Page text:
Actually, they were in New York City, at the GLO nightclub in Chelsea for the official launch of Jean's Yele Haiti foundation Thursday night. But with Wyclef pumping out Caribbean beats, urging on the crowd of several hundred to wave their shoes in the air, they might as well have been at a Port-au-Prince dance club.
MC'd and headlined by Jean, and featuring performances by Roberta Flack, Cassandra Wilson, Ben Jelen, Bilal and Nellie McKay, the private concert was staged to raise awareness for Yele Haiti, an organization Jean started to aid the beleaguered island nation where he was born.
"I want to be the hope for Haitian kids," Jean said. "Eighty percent of the population can't read, can't write. My job is to get it down to ten percent."
Jean's two-hour performance included a medley from his new album, Creole 101: Welcome to Haiti, and songs from throughout his career, including "Guantanamera," "911," "Diallo," "Yele," "Million Voices" and the Bob Marley cover "No Woman No Cry." Another cover, "Killing Me Softly," featured a duet with its originator, Flack, whom Jean introduced as "someone who made [his former group] the Fugees very famous."
The showstopper was an improvisational riff on Bob Dylan's "Knockin' on Heaven's Door" that broke out into an electric gospel battle between Jean, Bilal, Wilson and Jean's soulful sister Melky. "Why you got to steal the show from me, little sister?" Jean asked.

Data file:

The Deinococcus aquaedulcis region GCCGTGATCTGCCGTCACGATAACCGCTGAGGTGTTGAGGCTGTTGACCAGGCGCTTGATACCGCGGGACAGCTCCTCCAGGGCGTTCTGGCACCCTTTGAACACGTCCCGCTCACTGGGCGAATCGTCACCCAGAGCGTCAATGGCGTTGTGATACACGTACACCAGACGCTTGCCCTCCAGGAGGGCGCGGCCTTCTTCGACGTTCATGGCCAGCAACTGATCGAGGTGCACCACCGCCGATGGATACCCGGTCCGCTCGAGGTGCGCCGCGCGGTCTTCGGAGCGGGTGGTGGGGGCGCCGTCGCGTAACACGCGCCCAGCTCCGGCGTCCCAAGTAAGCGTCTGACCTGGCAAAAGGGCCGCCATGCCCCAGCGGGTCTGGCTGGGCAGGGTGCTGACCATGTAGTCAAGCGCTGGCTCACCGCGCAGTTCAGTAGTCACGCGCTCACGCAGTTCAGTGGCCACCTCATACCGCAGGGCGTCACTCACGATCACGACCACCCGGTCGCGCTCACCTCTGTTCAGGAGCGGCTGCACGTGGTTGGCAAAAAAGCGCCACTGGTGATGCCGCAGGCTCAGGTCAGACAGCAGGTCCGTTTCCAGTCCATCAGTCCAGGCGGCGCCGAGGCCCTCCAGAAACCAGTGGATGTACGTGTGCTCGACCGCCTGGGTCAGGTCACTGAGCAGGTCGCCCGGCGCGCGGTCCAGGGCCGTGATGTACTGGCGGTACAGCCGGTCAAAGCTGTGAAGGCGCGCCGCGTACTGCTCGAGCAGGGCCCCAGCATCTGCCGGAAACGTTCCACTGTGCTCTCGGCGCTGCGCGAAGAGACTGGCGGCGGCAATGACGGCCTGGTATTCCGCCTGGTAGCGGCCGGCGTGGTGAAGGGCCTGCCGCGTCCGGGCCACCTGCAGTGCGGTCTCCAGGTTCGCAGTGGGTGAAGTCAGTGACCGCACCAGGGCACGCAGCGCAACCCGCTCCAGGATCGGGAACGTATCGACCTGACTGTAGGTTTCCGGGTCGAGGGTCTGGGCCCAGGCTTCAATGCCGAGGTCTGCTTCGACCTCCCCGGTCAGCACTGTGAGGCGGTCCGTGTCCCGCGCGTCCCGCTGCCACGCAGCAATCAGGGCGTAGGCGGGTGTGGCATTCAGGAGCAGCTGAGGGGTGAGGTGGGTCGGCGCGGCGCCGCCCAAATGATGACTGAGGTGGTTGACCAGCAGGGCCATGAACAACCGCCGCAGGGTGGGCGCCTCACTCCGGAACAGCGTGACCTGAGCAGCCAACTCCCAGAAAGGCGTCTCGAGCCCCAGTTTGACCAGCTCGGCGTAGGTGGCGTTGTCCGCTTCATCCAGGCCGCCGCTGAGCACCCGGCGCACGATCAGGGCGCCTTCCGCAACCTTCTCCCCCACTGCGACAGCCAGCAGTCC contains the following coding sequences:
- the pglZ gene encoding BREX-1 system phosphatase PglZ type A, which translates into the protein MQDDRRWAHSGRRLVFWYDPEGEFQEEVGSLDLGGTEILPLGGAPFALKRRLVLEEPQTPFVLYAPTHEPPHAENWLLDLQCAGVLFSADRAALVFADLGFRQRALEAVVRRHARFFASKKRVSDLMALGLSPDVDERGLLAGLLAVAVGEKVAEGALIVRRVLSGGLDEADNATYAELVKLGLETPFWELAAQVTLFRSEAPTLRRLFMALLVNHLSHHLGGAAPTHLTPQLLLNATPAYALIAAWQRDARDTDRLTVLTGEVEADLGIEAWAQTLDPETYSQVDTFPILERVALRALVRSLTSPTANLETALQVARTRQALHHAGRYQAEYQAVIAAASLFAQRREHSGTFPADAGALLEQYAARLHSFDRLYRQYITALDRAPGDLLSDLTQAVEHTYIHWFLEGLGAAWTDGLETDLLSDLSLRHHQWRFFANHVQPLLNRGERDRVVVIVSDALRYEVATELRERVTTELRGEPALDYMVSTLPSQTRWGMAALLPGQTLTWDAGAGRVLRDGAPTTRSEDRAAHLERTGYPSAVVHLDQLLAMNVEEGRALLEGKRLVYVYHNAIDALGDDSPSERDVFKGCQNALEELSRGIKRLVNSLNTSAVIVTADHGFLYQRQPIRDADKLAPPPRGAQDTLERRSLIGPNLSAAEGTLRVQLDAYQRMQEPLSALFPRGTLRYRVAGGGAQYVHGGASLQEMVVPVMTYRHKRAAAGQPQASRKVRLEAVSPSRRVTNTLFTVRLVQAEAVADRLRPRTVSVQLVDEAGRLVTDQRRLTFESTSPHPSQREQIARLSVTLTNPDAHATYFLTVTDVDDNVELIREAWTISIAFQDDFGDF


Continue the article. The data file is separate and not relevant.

But the spotlight remained on Haiti. Actress Susan Sarandon delivered a speech encouraging the VIPs in the audience to pledge money to Jean's initiative. "We're all here tonight because of this man, who loves Haiti and is loved by Haiti," she said. "We want you to open your pocketbooks as well as your hearts."
Jean also offered another sort of hope -- one to fans of the long-estranged Fugees (Wyclef, Lauryn Hill and Pras), who got together in September for a one-off show in Brooklyn. "Everybody wants to know if there's going to be a Fugees reunion," he sighed. "I hope so."
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